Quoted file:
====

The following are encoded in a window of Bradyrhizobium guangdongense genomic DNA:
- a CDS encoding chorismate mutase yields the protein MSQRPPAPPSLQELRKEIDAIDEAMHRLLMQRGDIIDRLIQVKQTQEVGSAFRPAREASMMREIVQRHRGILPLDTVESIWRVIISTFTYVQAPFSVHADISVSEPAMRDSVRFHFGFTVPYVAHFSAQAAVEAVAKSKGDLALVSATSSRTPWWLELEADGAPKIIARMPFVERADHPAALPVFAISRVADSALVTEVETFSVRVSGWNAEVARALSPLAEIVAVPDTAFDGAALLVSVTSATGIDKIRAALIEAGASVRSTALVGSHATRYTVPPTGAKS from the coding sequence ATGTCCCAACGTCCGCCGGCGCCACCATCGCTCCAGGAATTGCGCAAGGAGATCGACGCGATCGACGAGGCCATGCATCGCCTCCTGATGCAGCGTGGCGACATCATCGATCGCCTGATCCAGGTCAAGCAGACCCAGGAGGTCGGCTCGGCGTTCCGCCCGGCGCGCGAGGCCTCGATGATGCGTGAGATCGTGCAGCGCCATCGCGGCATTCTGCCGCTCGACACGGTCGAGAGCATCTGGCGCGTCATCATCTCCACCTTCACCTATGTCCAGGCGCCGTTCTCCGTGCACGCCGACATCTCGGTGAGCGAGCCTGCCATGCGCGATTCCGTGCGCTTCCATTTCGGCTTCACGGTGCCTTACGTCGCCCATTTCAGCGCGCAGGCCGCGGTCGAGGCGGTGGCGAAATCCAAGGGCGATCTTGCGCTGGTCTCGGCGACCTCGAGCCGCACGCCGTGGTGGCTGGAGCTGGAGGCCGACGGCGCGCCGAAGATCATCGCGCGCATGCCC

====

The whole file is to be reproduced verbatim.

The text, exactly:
The following are encoded in a window of Bradyrhizobium guangdongense genomic DNA:
- a CDS encoding chorismate mutase yields the protein MSQRPPAPPSLQELRKEIDAIDEAMHRLLMQRGDIIDRLIQVKQTQEVGSAFRPAREASMMREIVQRHRGILPLDTVESIWRVIISTFTYVQAPFSVHADISVSEPAMRDSVRFHFGFTVPYVAHFSAQAAVEAVAKSKGDLALVSATSSRTPWWLELEADGAPKIIARMPFVERADHPAALPVFAISRVADSALVTEVETFSVRVSGWNAEVARALSPLAEIVAVPDTAFDGAALLVSVTSATGIDKIRAALIEAGASVRSTALVGSHATRYTVPPTGAKS from the coding sequence ATGTCCCAACGTCCGCCGGCGCCACCATCGCTCCAGGAATTGCGCAAGGAGATCGACGCGATCGACGAGGCCATGCATCGCCTCCTGATGCAGCGTGGCGACATCATCGATCGCCTGATCCAGGTCAAGCAGACCCAGGAGGTCGGCTCGGCGTTCCGCCCGGCGCGCGAGGCCTCGATGATGCGTGAGATCGTGCAGCGCCATCGCGGCATTCTGCCGCTCGACACGGTCGAGAGCATCTGGCGCGTCATCATCTCCACCTTCACCTATGTCCAGGCGCCGTTCTCCGTGCACGCCGACATCTCGGTGAGCGAGCCTGCCATGCGCGATTCCGTGCGCTTCCATTTCGGCTTCACGGTGCCTTACGTCGCCCATTTCAGCGCGCAGGCCGCGGTCGAGGCGGTGGCGAAATCCAAGGGCGATCTTGCGCTGGTCTCGGCGACCTCGAGCCGCACGCCGTGGTGGCTGGAGCTGGAGGCCGACGGCGCGCCGAAGATCATCGCGCGCATGCCC